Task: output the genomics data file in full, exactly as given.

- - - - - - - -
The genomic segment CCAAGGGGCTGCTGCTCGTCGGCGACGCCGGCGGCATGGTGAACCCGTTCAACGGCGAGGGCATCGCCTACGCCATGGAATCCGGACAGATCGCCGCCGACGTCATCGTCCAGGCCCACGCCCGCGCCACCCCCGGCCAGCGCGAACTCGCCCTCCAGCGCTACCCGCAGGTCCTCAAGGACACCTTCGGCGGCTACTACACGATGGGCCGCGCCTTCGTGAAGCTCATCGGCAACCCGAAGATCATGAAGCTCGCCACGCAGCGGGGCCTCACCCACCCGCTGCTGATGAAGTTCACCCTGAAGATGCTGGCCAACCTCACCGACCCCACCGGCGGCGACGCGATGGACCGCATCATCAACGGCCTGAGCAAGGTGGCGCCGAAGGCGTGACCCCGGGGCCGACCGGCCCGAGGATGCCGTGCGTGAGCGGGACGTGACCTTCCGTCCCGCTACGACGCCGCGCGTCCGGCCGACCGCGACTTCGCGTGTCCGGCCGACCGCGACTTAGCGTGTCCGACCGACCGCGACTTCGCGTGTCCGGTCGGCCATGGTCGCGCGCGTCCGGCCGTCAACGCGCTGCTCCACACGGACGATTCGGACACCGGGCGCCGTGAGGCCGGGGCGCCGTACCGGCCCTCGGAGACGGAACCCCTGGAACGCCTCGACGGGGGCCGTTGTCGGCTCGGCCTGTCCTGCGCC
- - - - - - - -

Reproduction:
The genomic segment CCAAGGGGCTGCTGCTCGTCGGCGACGCCGGCGGCATGGTGAACCCGTTCAACGGCGAGGGCATCGCCTACGCCATGGAATCCGGACAGATCGCCGCCGACGTCATCGTCCAGGCCCACGCCCGCGCCACCCCCGGCCAGCGCGAACTCGCCCTCCAGCGCTACCCGCAGGTCCTCAAGGACACCTTCGGCGGCTACTACACGATGGGCCGCGCCTTCGTGAAGCTCATCGGCAACCCGAAGATCATGAAGCTCGCCACGCAGCGGGGCCTCACCCACCCGCTGCTGATGAAGTTCACCCTGAAGATGCTGGCCAACCTCACCGACCCCACCGGCGGCGACGCGATGGACCGCATCATCAACGGCCTGAGCAAGGTGGCGCCGAAGGCGTGACCCCGGGGCCGACCGGCCCGAGGATGCCGTGCGTGAGCGGGACGTGACCTTCCGTCCCGCTACGACGCCGCGCGTCCGGCCGACCGCGACTTCGCGTGTCCGGCCGACCGCGACTTAGCGTGTCCGACCGACCGCGACTTCGCGTGTCCGGTCGGCCATGGTCGCGCGCGTCCGGCCGTCAACGCGCTGCTCCACACGGACGATTCGGACACCGGGCGCCGTGAGGCCGGGGCGCCGTACCGGCCCTCGGAGACGGAACCCCTGGAACGCCTCGACGGGGGCCGTTGTCGGCTCGGCCTGTCCTGCGCC